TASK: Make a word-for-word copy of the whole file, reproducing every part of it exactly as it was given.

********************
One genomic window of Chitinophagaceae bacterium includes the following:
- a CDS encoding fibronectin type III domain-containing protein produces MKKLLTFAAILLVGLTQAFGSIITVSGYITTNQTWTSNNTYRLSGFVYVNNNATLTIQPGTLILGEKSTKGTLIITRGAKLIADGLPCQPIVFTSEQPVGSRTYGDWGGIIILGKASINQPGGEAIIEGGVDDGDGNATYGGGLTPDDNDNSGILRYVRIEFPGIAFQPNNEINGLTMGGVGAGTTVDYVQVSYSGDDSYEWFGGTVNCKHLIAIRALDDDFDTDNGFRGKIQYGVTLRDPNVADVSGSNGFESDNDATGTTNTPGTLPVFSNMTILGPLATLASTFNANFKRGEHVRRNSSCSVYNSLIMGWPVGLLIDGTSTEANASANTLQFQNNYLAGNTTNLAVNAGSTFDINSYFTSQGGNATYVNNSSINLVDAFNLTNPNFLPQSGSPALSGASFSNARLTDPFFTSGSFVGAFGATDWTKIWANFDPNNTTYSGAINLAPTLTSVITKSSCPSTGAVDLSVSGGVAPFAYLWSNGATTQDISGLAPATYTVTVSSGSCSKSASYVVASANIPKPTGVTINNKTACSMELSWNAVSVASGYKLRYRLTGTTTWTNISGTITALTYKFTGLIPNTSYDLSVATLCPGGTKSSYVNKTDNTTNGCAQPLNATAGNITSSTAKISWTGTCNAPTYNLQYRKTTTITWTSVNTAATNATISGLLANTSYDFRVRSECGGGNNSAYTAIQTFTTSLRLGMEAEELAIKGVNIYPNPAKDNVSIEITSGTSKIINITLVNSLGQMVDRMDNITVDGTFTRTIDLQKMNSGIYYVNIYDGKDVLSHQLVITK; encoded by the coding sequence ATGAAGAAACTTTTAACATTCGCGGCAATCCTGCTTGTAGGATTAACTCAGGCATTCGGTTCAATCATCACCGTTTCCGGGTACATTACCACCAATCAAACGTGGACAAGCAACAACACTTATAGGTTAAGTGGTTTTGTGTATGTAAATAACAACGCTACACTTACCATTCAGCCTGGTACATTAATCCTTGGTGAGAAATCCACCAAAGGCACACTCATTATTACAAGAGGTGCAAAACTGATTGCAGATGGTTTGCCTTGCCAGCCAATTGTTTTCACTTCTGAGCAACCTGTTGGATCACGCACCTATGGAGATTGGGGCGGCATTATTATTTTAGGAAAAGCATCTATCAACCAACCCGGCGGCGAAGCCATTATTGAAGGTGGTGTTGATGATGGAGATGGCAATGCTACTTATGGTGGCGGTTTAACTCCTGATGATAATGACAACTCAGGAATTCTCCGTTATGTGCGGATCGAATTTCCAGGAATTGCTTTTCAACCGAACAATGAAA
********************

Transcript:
One genomic window of Chitinophagaceae bacterium includes the following:
- a CDS encoding fibronectin type III domain-containing protein produces MKKLLTFAAILLVGLTQAFGSIITVSGYITTNQTWTSNNTYRLSGFVYVNNNATLTIQPGTLILGEKSTKGTLIITRGAKLIADGLPCQPIVFTSEQPVGSRTYGDWGGIIILGKASINQPGGEAIIEGGVDDGDGNATYGGGLTPDDNDNSGILRYVRIEFPGIAFQPNNEINGLTMGGVGAGTTVDYVQVSYSGDDSYEWFGGTVNCKHLIAIRALDDDFDTDNGFRGKIQYGVTLRDPNVADVSGSNGFESDNDATGTTNTPGTLPVFSNMTILGPLATLASTFNANFKRGEHVRRNSSCSVYNSLIMGWPVGLLIDGTSTEANASANTLQFQNNYLAGNTTNLAVNAGSTFDINSYFTSQGGNATYVNNSSINLVDAFNLTNPNFLPQSGSPALSGASFSNARLTDPFFTSGSFVGAFGATDWTKIWANFDPNNTTYSGAINLAPTLTSVITKSSCPSTGAVDLSVSGGVAPFAYLWSNGATTQDISGLAPATYTVTVSSGSCSKSASYVVASANIPKPTGVTINNKTACSMELSWNAVSVASGYKLRYRLTGTTTWTNISGTITALTYKFTGLIPNTSYDLSVATLCPGGTKSSYVNKTDNTTNGCAQPLNATAGNITSSTAKISWTGTCNAPTYNLQYRKTTTITWTSVNTAATNATISGLLANTSYDFRVRSECGGGNNSAYTAIQTFTTSLRLGMEAEELAIKGVNIYPNPAKDNVSIEITSGTSKIINITLVNSLGQMVDRMDNITVDGTFTRTIDLQKMNSGIYYVNIYDGKDVLSHQLVITK; encoded by the coding sequence ATGAAGAAACTTTTAACATTCGCGGCAATCCTGCTTGTAGGATTAACTCAGGCATTCGGTTCAATCATCACCGTTTCCGGGTACATTACCACCAATCAAACGTGGACAAGCAACAACACTTATAGGTTAAGTGGTTTTGTGTATGTAAATAACAACGCTACACTTACCATTCAGCCTGGTACATTAATCCTTGGTGAGAAATCCACCAAAGGCACACTCATTATTACAAGAGGTGCAAAACTGATTGCAGATGGTTTGCCTTGCCAGCCAATTGTTTTCACTTCTGAGCAACCTGTTGGATCACGCACCTATGGAGATTGGGGCGGCATTATTATTTTAGGAAAAGCATCTATCAACCAACCCGGCGGCGAAGCCATTATTGAAGGTGGTGTTGATGATGGAGATGGCAATGCTACTTATGGTGGCGGTTTAACTCCTGATGATAATGACAACTCAGGAATTCTCCGTTATGTGCGGATCGAATTTCCAGGAATTGCTTTTCAACCGAACAATGAAA